To catch a thief
Rivera released, accused of stealing from Jeter's lockerPosted: Tuesday March 12, 2002 10:16 AM
Updated: Wednesday March 13, 2002 9:14 PM
TAMPA, Fla. (AP) -- A baseball player's locker is a sacred place -- the one private place in his very public world. Ruben Rivera learned that invading that sanctum can be a most serious offense.
Once one of the most promising prospects in baseball, Rivera was placed on unconditional release waivers by the New York Yankees after being accused of taking a bat and glove from teammate Derek Jeter's locker.
"That type of thing is a shock," manager Joe Torre said Tuesday. "It's sad. It's unfortunate."
Unlike many off-the-field transgressions that often can be overlooked, Rivera was not given a second chance by the Yankees.
"We look at this as our house and this is our family," reliever Mike Stanton said. "We spend more time here than we do with our real families. This was something that had to be dealt with quickly and as discretely as possible, but that's not possible in this age."
None of the Yankees players or officials would publicly say why Rivera was cut. But a baseball lawyer familiar with the decision, speaking on condition of anonymity, said Rivera took the equipment from Jeter's locker and sold it to a sports memorabilia agent.
Rivera later returned the glove and bat, which he reportedly sold for $2,500, but it was too late to save his career with the Yankees.
He signed a one-year $1 million guaranteed contract with the Yankees last month, but the team negotiated a $200,000 settlement Monday, the source said.
"The clubhouse is a special place," Torre said. "It's our sanctuary. It's big part of what we do. Trust is very important."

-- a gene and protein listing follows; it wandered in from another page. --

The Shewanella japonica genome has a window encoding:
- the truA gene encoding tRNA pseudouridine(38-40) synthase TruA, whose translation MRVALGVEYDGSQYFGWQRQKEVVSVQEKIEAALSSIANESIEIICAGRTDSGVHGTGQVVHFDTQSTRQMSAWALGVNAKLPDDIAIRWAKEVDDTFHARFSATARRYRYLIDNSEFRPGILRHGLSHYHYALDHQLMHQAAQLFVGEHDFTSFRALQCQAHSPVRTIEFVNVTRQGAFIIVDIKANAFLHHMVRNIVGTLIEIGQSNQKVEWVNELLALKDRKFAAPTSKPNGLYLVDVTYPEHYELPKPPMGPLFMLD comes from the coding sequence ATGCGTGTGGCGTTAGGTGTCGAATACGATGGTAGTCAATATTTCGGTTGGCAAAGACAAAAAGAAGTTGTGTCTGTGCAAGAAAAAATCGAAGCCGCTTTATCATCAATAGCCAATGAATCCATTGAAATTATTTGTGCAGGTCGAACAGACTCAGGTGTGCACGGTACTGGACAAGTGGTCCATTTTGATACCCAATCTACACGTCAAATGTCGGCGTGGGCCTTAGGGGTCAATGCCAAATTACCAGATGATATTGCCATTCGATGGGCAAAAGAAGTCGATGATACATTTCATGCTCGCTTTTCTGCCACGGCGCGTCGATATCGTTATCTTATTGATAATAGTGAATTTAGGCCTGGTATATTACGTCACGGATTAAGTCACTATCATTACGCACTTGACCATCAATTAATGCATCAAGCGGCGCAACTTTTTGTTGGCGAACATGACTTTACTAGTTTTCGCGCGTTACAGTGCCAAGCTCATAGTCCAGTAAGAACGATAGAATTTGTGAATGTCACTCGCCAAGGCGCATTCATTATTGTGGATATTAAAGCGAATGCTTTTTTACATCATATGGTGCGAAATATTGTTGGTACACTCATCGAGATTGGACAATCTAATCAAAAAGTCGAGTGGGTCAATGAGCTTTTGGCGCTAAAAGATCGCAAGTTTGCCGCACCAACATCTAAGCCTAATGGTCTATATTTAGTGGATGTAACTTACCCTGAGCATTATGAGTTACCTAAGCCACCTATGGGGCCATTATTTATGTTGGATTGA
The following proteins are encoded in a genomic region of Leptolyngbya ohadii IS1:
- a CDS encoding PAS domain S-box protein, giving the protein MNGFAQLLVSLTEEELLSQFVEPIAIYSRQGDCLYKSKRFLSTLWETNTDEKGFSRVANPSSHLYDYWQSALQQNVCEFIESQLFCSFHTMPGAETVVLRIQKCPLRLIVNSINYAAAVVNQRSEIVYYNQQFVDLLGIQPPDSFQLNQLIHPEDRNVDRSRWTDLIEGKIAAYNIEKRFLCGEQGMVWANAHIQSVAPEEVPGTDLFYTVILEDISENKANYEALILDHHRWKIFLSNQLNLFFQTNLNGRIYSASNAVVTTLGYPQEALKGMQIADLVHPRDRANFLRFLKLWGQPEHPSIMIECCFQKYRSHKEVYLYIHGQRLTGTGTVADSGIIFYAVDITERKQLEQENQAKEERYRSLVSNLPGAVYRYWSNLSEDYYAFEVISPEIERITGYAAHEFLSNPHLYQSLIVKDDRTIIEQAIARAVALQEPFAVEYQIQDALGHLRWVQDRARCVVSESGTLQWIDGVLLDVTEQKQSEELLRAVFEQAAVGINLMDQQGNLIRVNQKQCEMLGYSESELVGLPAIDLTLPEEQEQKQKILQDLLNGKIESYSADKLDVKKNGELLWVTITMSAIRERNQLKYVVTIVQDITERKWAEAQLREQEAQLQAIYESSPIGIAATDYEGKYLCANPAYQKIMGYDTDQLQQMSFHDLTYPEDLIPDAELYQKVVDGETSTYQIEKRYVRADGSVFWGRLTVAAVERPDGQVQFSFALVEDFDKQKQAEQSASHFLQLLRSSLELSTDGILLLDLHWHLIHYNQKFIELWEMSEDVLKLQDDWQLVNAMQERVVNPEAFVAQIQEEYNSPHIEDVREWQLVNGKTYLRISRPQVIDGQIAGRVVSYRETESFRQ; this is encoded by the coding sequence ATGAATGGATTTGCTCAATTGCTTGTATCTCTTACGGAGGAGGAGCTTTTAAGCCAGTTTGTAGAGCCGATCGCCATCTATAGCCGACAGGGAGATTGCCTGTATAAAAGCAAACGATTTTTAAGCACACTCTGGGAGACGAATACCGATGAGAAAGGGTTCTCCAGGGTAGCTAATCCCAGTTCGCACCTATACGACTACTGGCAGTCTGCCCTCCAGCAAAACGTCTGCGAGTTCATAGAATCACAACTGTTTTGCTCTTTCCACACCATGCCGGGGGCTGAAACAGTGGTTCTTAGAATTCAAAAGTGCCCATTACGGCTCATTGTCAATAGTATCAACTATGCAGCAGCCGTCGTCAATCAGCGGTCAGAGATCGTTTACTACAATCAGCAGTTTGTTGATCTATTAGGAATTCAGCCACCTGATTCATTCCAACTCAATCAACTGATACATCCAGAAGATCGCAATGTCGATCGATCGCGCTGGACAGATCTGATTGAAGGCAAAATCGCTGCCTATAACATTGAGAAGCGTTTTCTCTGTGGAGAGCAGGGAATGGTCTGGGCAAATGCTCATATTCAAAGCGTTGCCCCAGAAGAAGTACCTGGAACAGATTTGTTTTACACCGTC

Jeter declined to comment, saying he didn't "want to add fuel to the fire."
Rivera also refused to comment on Monday night before leaving the team and agents declined comment.
Clubhouse thefts aren't common, but two notable ones became public last year.
Philadelphia 76ers conditioning coach John Croce, the brother of then-team president Pat Croce, was fired after he was caught on videotape stealing money from Allen Iverson's pants in the locker room.
New Orleans Saints wide receiver Albert Connell was arrested last year on charges he stole more than $4,000 from teammate Deuce McAllister. Connell was released from the team last month.
Yankees starter Roger Clemens said things disappear from his locker all year, but he has never suspected a teammate.
"I try and protect some of my important game stuff," Clemens said. "It happens all the time. I don't think it's the players."
Jeter and Rivera were teammates in a rookie league 10 years ago and played together at stops on the way to the majors. Their lockers were about 30 feet apart.
Like that of most players, Jeter's locker is filled with shoes, bats, uniforms and gloves -- which he considers his most precious baseball item. Other valuables are usually locked away.
Jeter sells most of his game-used equipment -- including 20-to-25 bats a year -- through Steiner Sports Memorabilia to raise money for his Turn 2 Foundation for children.
Brandon Steiner, the head of the company, said the sales generate more than $250,000 a year for the charity, including between $2,500 and $10,000 per bat. But there's one item Jeter never sells.
"I know those gloves are very personal," Steiner said. "He never parts with them."
Rivera was confronted by the team after players learned of the accusations. Rivera had a closed-door meeting Saturday with Torre, general manager Brian Cashman and special instructor Reggie Jackson.
Cashman met with Rivera again Monday morning and, later that day the players were told of the decision.
"We have always been able to discuss things as a team," outfielder Bernie Williams said. "That's one reason why we've been so successful because we've had such good chemistry. We tend to act as a unit and talk things through."
Complicating matters is that Rivera is a cousin of closer Mariano Rivera, who played a role in bringing the outfielder back this season.
"I am disappointed," Mariano Rivera said. "I prefer not to talk about it."
The 28-year-old outfielder originally was signed by the Yankees as a free agent in 1990, and became the team's top prospect. He was traded to San Diego in the Hideki Irabu deal in 1997 but never fulfilled his potential.
"He's one of the best physical talents I've seen," Williams said. "He can do it all. He has the potential to be the best."
Instead, Rivera has struggled to stay in the majors, hitting .218 with 58 homers and 185 RBIs in 562 games.
The Yankees hoped Rivera was starting to turn his career around this spring. He batted .350 in eight games in his bid to make the team as a backup outfielder.